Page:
Dorothy is a Master Gardener, former newspaper reporter, and the author of several books. Michael is a landscape/nature photographer in NM.
You Must Start With Good Soil
Gardening magazines display photos of gorgeous landscapes and gardens, and if you are like me, you think to yourself (as you gaze out at your rocky, sandy, clay soil): "I will never have anything like that." The one thing all of those fantastic landscapes all have in common is good soil; without it you may have some success, but the "wow" factor will be missing. Plants receive the nutrients they need from the soil in which they grow.
You need to have good soil, even if you have to create it yourself. And once you amend your soil, you will find that it is lighter, drains better, allows roots to establish faster, and makes for easier weeding when necessary. Good soil will make it much easier to care for your plants.
- If you need to buy soil, DON'T buy it from a grocery store or a large chain store; go to a garden center! They have experience growing thousands of plants and can offer advice backed with a significant amount of knowledge.
- Cheap soil almost always equals cheap results. Those bargain brands are not really a bargain. Spending money at a garden center for great plants and then putting them in cheap soil is a recipe for disaster.
Use a Slow-Release Organic Fertilizer
When you are advised to "fertilize regularly," it can make your head swim. Fertilizing your plants regularly can be complicated, time consuming, and baffling. The truth is that different plants have different nutritional needs, and there are fertilizers that can supply those needs immediately or over time.
I don't like to use chemical fertilizers . . . ever. So I choose instead organic, slow-release fertilizers that feed the plants while building the soil. Repeated applications of inorganic fertilizers that usually provide the three macro-nutrients—nitrogen, potassium, and phosphorus—will deplete the soil and, at the same time, harm earthworms and microorganisms that are beneficial by making nutrients available to your plants.
Natural organics can be purchased in a number of different mediums, including:
- Cottonseed meal
- Soybean meal
- Fish emulsion
- Blood meal
Again, check with your local garden center to find out which slow-release, organic fertilizer is right for you. They will release their nutrients slowly (just takes a good watering to get them started) giving you long-lasting, healthy results.
Garden smarter, not harder.
Choose Well-Behaved Plants
All perennial gardens require some maintenance; there's just no way to eliminate all of the work. If your goal is to have a formal garden, you need to shy away from perennials that flop over or sprawl out into areas where they are unwanted.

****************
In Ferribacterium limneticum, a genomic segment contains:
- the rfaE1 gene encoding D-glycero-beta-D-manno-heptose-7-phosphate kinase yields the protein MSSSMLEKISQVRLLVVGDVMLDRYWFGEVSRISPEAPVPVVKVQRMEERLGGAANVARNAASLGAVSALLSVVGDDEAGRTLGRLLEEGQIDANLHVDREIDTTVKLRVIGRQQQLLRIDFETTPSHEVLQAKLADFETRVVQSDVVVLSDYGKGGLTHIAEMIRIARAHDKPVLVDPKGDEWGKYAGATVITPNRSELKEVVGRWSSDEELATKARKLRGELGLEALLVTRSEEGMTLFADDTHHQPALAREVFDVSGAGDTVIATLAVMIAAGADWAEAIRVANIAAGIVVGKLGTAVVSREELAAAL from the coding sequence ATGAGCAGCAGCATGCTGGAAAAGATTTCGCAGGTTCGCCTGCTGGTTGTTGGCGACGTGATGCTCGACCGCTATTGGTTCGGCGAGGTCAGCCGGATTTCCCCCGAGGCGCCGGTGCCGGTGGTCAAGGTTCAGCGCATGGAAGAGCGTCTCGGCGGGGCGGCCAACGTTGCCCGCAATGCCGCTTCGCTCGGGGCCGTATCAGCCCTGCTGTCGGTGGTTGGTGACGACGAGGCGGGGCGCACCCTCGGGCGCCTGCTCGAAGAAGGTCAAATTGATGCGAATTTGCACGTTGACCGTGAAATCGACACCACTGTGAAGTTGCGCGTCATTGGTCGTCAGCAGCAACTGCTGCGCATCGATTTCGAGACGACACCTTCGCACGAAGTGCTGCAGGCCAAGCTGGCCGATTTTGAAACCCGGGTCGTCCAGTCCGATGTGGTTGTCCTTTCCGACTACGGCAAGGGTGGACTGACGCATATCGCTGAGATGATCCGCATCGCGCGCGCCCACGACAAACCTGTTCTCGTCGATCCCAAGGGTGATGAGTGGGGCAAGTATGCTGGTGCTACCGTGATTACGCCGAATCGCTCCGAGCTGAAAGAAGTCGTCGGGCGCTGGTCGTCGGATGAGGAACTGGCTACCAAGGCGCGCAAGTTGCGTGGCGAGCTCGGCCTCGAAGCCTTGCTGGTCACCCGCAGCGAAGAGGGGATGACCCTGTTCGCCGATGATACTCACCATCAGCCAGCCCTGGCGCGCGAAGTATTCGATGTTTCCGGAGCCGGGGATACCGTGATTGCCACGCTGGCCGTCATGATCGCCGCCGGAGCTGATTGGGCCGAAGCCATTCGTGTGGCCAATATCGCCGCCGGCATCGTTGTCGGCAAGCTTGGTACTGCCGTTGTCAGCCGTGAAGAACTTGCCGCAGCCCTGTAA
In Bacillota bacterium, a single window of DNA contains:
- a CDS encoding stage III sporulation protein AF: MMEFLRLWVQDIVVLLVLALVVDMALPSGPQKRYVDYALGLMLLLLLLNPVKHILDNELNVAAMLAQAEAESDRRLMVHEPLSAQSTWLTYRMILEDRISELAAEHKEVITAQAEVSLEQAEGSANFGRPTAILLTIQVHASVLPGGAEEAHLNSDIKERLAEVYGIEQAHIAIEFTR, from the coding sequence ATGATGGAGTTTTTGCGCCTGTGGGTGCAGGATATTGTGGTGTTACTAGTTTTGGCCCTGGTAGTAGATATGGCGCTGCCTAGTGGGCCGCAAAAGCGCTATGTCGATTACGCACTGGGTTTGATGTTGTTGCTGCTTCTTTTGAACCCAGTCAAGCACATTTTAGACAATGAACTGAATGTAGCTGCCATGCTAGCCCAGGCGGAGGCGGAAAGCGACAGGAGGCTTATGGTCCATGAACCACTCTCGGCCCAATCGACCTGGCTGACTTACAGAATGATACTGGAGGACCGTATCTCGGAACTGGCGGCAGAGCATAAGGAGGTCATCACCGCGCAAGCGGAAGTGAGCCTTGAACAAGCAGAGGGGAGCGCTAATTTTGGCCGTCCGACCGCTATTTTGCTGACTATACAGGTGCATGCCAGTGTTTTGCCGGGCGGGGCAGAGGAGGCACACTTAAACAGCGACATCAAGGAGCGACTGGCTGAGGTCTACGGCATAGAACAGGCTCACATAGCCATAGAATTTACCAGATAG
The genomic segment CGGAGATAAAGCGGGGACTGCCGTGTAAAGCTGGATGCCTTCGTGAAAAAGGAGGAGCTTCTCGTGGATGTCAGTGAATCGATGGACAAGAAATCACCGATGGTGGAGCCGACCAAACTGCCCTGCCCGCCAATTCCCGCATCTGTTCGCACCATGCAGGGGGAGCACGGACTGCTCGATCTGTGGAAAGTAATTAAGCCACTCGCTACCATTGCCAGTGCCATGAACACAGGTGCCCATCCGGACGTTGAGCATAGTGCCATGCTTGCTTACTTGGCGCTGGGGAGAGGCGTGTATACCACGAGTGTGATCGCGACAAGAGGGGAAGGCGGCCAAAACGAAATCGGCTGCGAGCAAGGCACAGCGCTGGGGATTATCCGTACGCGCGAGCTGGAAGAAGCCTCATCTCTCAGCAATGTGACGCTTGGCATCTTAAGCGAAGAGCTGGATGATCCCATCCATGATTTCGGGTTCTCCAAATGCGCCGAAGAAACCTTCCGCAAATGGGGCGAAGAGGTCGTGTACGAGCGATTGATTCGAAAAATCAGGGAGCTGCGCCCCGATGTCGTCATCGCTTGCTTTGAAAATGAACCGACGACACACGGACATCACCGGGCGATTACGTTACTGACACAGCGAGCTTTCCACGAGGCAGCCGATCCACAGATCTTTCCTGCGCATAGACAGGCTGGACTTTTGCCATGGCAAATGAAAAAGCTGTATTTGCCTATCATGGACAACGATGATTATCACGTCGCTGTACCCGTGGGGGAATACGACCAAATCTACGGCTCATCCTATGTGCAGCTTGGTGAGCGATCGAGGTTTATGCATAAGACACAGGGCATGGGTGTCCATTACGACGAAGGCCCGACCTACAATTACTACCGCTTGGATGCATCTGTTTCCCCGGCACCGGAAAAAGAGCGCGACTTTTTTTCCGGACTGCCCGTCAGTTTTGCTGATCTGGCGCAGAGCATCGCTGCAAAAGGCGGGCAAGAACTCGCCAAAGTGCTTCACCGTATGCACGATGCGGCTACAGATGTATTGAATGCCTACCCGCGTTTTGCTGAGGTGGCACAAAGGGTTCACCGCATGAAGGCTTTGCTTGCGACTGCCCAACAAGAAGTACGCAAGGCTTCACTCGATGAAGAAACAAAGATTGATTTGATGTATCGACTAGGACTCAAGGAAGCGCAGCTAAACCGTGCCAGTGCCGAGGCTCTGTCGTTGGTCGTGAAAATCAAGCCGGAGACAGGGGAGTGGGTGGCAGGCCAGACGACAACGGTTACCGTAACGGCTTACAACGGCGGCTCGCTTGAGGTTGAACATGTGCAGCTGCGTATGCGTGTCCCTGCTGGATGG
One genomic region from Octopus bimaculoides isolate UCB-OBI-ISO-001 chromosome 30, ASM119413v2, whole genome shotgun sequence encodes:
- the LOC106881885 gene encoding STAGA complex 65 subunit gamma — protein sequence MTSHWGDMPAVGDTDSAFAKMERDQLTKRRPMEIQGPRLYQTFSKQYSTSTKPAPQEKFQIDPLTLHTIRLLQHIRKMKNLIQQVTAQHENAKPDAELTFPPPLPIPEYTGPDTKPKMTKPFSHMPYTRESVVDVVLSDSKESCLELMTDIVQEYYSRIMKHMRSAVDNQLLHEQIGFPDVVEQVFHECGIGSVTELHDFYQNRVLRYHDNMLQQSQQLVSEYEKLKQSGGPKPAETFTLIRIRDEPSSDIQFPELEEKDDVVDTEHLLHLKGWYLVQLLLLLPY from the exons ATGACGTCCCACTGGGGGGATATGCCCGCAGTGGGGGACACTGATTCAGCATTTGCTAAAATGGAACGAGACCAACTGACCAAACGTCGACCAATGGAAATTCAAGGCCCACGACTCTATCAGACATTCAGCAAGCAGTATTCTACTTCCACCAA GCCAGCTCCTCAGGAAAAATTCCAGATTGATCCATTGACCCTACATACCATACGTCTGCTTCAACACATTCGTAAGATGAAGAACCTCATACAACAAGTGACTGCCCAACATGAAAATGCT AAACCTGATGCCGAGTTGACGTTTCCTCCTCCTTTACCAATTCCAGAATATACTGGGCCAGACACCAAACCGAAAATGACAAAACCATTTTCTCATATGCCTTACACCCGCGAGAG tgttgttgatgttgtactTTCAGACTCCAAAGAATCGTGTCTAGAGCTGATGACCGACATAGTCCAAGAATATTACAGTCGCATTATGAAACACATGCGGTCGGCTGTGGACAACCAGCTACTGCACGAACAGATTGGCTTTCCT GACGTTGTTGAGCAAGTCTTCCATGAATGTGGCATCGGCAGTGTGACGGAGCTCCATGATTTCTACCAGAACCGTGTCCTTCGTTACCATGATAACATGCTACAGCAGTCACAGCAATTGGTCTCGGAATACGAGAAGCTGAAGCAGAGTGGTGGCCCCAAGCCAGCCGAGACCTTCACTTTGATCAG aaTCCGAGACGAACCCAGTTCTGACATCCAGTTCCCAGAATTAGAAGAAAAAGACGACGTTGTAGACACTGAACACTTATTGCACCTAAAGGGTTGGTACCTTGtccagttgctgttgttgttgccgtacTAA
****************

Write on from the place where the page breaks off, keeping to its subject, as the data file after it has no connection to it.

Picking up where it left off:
Rather than plant something that is known to spread where it is unwanted (and difficult to eradicate), choose a well-behaved, but fast-growing plant. Having the right perennials in your yard can cut down your maintenance time considerably.
6 Great Choices for Well-Behaved Plants
- Rockrose (great for arid regions; zones 9 and 10)
- Yarrow (zones 4–9)
- Veitch's blue globe thistle (thrives in salty, dry and sandy soil; zones 3–8)
- Lantana (zones 7–11)
- Creeping phlox (zones 3–9) attracts butterflies and is considered a relatively deer-resistant ground cover
- Witch hazel shrub (zones 3–8)
Buy Native Plants
Looking for plants that require the very least amount of care? Grow native plants—those that occur naturally in the wild in your area without any human intervention. The term "native" is a bit ambiguous, but it generally refers to plants that have evolved over many centuries to grow and thrive in a particular environment. Not only are they adapted to your local conditions, but they will thrive with less care than a non-native plant. You might also check for improved selections of native plants.
Including native plants in your landscape also helps to support local wildlife (birds, animals, butterflies, and beneficial insects) with the habitat and food sources they need to thrive.
Look for a "native plants" nursery in your area. Native plants are not as easy or readily available as most others, but a little bit of research will save you a lot of time in the long run.
In our area, there is a Native Plant Society of New Mexico (Albuquerque chapter) that has a wealth of information regarding native plants. Check to see if there is a chapter in your area.
Dig Once, Plant Many!
Digging a lot of holes for your flower bulbs can be pretty time consuming. Wouldn't it be much easier to grab a shovel and dig one big hole for them? If you've got a bag of lily, crocus, daffodil, or tulip bulbs to plant, simply dig one hole that is large enough for all of the bulbs, taking care to leave distance between them to prevent overcrowding.
Succession Planting of Bulbs
With the heights of the flowers in mind, you can plant your bulbs in layers (often referred to as the "lasagna method") at the appropriate depths. Even if you have a small garden, the result will be nonstop color and beauty. Bulb layering, however, must be planned out in advance. You can’t just pop in bulbs in a hole and expect to get the results that every gardener desires.
It is important to choose a selection of bulbs that bloom at varying times so that you can set up a schedule of blooming over a few months.
This content is accurate and true to the best of the author’s knowledge and is not meant to substitute for formal and individualized advice from a qualified professional.
© 2020 Mike and Dorothy McKenney